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Djibouti

Status: Current response

In June 2021, UK Med sent four medics to the Republic of Djibouti in the Horn of Africa to support healthcare staff battle the coronavirus pandemic.  

Djibouti is a tiny country on the east coast of Africa and has become temporary shelter to 33,000 asylum seekers and refugees fleeing war and drought.  It’s estimated that thousands pass through Djibouti each year from its neighbouring countries: Ethiopia, Somalia, Eritrea and from across the Bay of Aden, Yemen.

Djibouti itself is facing a number of crises, particularly extreme poverty, limited access to healthcare and continual health problems, including HIV/Aids[1].

The UK-Med team of four is made up of critical care doctor and team lead Emery Ebele from the Democratic Republic of Congo, Alphonse Tuyishime, a critical care nurse from Rwanda, emergency department nurse, Pierre Zankou from Benin, West Africa and British biomedical engineer Rob Shutt who arrived in late June.

The team will provide specialist training to healthcare staff to treat serious and critically ill patients; prevent the further spread of COVID-19; and the installation, use and maintenance of critical care equipment including oxygen supplies.  With around 400,000 people living in slums around the capital, the City of Djibouti, the emphasis of this response will be to prepare healthcare teams for a future surge.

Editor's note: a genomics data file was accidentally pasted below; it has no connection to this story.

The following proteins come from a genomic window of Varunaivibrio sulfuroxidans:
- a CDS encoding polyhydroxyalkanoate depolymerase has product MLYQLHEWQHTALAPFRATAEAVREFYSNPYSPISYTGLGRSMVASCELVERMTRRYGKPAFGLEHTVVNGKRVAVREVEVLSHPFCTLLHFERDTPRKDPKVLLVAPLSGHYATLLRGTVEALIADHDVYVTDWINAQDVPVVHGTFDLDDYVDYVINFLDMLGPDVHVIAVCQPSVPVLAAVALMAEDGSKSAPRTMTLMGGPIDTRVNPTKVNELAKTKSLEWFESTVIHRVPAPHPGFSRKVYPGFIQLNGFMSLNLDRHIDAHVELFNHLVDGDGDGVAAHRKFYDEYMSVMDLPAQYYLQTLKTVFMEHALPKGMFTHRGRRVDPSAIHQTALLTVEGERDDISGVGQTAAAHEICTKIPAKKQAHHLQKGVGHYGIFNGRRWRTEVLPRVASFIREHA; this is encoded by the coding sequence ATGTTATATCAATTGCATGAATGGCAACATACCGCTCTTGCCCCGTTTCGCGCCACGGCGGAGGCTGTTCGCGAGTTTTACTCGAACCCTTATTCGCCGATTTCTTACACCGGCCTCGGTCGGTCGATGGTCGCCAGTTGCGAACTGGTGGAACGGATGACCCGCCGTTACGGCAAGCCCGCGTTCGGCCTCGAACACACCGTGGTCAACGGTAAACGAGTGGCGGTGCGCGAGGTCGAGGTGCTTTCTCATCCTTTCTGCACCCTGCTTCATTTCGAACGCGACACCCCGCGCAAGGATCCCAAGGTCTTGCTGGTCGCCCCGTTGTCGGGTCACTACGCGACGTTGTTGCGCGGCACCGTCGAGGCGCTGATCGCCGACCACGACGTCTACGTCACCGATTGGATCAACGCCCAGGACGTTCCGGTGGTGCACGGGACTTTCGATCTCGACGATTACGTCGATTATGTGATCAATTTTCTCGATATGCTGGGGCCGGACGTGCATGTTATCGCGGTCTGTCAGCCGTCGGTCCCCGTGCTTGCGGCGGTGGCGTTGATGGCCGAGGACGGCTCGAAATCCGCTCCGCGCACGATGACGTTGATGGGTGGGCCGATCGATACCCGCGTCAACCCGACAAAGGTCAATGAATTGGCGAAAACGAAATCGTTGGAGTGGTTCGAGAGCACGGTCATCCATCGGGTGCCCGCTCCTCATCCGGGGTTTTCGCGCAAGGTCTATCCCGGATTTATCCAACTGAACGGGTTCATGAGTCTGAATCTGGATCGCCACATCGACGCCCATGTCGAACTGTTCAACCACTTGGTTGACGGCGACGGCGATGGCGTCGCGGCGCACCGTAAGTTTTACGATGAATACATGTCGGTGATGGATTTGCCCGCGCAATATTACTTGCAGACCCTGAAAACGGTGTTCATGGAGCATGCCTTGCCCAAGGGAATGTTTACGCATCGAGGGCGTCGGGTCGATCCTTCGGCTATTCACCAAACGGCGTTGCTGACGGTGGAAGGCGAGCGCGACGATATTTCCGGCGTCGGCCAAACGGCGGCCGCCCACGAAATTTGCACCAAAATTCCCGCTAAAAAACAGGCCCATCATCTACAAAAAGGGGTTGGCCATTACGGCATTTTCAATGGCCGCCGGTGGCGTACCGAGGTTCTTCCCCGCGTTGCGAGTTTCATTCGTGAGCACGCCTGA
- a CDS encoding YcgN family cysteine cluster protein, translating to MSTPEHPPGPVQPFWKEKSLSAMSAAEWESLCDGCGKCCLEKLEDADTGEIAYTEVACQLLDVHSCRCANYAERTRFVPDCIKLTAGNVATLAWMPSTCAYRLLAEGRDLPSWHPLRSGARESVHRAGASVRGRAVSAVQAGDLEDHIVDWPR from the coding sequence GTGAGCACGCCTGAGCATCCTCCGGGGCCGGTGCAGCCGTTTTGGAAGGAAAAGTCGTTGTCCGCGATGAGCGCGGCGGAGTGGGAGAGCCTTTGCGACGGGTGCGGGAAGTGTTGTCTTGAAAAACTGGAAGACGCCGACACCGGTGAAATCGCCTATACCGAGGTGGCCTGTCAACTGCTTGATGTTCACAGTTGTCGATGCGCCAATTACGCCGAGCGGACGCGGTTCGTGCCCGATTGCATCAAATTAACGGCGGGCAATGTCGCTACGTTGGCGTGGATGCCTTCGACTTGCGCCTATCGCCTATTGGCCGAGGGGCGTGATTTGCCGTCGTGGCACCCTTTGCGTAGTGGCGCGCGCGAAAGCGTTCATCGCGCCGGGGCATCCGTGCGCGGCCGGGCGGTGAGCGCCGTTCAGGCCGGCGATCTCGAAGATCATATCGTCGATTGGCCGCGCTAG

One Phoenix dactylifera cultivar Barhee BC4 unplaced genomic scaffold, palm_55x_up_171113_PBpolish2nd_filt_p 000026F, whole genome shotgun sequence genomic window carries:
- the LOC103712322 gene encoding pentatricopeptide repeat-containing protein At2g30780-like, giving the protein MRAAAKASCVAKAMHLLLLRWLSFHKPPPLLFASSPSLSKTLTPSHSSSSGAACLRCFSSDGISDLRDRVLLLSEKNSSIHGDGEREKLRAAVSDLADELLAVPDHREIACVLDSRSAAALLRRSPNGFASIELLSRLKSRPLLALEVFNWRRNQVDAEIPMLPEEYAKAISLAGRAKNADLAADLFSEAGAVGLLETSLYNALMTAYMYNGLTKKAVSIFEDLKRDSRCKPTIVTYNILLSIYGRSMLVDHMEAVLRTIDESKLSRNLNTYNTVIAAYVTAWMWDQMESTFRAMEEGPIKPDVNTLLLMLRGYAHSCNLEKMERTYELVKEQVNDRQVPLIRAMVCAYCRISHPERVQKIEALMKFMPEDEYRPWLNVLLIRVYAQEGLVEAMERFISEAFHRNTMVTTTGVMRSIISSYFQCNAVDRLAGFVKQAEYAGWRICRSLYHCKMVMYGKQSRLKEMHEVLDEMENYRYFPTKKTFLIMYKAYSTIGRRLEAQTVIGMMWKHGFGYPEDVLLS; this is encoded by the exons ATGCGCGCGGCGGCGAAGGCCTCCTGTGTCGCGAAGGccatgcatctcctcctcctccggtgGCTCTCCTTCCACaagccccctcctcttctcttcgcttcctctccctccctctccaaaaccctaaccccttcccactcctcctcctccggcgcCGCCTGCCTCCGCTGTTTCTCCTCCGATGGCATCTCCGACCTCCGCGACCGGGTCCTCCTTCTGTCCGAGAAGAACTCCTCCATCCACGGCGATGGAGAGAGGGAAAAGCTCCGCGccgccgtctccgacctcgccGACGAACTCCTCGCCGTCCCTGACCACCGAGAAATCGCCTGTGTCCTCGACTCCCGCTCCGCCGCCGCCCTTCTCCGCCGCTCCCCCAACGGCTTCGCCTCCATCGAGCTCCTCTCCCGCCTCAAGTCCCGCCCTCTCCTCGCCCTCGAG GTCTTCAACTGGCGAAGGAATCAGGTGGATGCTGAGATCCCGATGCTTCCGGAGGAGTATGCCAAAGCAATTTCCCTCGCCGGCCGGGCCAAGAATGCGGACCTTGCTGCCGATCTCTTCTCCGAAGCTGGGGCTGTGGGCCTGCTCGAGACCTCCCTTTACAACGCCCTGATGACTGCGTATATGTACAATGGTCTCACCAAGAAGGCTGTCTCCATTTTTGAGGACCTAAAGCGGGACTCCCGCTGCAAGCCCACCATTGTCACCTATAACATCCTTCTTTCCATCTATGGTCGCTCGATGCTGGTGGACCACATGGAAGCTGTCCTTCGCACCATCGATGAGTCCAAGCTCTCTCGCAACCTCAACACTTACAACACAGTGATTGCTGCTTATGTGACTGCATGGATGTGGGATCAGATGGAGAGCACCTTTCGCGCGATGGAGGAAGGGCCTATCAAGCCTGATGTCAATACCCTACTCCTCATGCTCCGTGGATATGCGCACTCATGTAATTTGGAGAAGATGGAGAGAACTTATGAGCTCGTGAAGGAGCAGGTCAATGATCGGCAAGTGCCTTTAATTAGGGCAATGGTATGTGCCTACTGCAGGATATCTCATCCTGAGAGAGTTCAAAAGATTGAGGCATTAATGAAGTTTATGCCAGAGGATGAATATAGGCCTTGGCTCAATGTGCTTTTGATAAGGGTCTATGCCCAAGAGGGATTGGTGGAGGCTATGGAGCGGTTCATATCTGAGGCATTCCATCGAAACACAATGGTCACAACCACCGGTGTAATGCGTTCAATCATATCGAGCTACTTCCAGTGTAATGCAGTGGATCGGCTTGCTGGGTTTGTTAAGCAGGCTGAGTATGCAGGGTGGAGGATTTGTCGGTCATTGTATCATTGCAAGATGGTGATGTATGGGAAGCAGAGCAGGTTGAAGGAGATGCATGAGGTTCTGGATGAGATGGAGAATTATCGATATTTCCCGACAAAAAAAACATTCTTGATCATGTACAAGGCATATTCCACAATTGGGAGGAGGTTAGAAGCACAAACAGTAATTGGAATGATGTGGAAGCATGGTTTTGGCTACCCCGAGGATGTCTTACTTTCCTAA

[1] https://borgenproject.org/tag/healthcare-in-djibouti/

4

UK-Med team members responding

11567

reported cases of COVID-19

154

reported deaths

How we’re helping

Originally scheduled as a two-week deployment, the team’s work was extended until mid-September 2021 as they work across four hospitals in the capital city of Djibouti City.

Provide training and capacity building (both staff and equipment) across four key hospitals.

Making sure people who need critical care for coronavirus get high quality treatment, in line with national and World Health Organization guidelines.

Working alongside national healthcare staff, and providing training and on the job-supervision.

Training, supervising and mentoring biomedical staff in the use of support equipment for COVID-19 care.

Identifying and providing training opportunities around biomedical engineering - particularly on oxygen supply and delivery.